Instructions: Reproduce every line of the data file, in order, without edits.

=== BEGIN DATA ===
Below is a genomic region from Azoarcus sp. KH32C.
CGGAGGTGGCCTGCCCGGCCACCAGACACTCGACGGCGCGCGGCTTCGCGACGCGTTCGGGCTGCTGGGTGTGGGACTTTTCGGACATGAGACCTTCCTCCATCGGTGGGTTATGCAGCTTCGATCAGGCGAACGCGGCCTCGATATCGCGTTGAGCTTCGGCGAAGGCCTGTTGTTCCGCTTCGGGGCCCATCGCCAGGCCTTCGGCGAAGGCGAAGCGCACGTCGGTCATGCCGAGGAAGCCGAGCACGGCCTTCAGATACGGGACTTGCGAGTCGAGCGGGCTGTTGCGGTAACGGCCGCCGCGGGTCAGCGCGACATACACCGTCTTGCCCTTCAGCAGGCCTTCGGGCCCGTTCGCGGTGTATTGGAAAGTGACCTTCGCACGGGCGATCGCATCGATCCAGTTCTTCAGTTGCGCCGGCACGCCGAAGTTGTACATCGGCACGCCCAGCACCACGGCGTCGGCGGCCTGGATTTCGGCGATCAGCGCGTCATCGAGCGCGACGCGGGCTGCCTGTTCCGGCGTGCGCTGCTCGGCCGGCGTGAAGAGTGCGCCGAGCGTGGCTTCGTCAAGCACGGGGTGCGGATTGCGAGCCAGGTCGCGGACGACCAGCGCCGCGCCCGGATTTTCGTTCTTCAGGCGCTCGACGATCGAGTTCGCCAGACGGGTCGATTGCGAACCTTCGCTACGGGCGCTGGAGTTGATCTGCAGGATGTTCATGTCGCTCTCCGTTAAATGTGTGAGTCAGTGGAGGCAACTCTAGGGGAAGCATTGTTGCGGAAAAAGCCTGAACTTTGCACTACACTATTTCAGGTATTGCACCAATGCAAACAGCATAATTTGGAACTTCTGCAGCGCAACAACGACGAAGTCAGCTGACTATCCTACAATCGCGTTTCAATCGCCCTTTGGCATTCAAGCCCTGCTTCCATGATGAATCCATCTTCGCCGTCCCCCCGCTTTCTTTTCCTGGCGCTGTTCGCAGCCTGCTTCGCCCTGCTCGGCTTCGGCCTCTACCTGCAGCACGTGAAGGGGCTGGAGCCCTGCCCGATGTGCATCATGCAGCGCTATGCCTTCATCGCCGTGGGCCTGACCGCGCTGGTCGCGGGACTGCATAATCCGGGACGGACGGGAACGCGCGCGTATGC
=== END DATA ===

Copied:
Below is a genomic region from Azoarcus sp. KH32C.
CGGAGGTGGCCTGCCCGGCCACCAGACACTCGACGGCGCGCGGCTTCGCGACGCGTTCGGGCTGCTGGGTGTGGGACTTTTCGGACATGAGACCTTCCTCCATCGGTGGGTTATGCAGCTTCGATCAGGCGAACGCGGCCTCGATATCGCGTTGAGCTTCGGCGAAGGCCTGTTGTTCCGCTTCGGGGCCCATCGCCAGGCCTTCGGCGAAGGCGAAGCGCACGTCGGTCATGCCGAGGAAGCCGAGCACGGCCTTCAGATACGGGACTTGCGAGTCGAGCGGGCTGTTGCGGTAACGGCCGCCGCGGGTCAGCGCGACATACACCGTCTTGCCCTTCAGCAGGCCTTCGGGCCCGTTCGCGGTGTATTGGAAAGTGACCTTCGCACGGGCGATCGCATCGATCCAGTTCTTCAGTTGCGCCGGCACGCCGAAGTTGTACATCGGCACGCCCAGCACCACGGCGTCGGCGGCCTGGATTTCGGCGATCAGCGCGTCATCGAGCGCGACGCGGGCTGCCTGTTCCGGCGTGCGCTGCTCGGCCGGCGTGAAGAGTGCGCCGAGCGTGGCTTCGTCAAGCACGGGGTGCGGATTGCGAGCCAGGTCGCGGACGACCAGCGCCGCGCCCGGATTTTCGTTCTTCAGGCGCTCGACGATCGAGTTCGCCAGACGGGTCGATTGCGAACCTTCGCTACGGGCGCTGGAGTTGATCTGCAGGATGTTCATGTCGCTCTCCGTTAAATGTGTGAGTCAGTGGAGGCAACTCTAGGGGAAGCATTGTTGCGGAAAAAGCCTGAACTTTGCACTACACTATTTCAGGTATTGCACCAATGCAAACAGCATAATTTGGAACTTCTGCAGCGCAACAACGACGAAGTCAGCTGACTATCCTACAATCGCGTTTCAATCGCCCTTTGGCATTCAAGCCCTGCTTCCATGATGAATCCATCTTCGCCGTCCCCCCGCTTTCTTTTCCTGGCGCTGTTCGCAGCCTGCTTCGCCCTGCTCGGCTTCGGCCTCTACCTGCAGCACGTGAAGGGGCTGGAGCCCTGCCCGATGTGCATCATGCAGCGCTATGCCTTCATCGCCGTGGGCCTGACCGCGCTGGTCGCGGGACTGCATAATCCGGGACGGACGGGAACGCGCGCGTATGC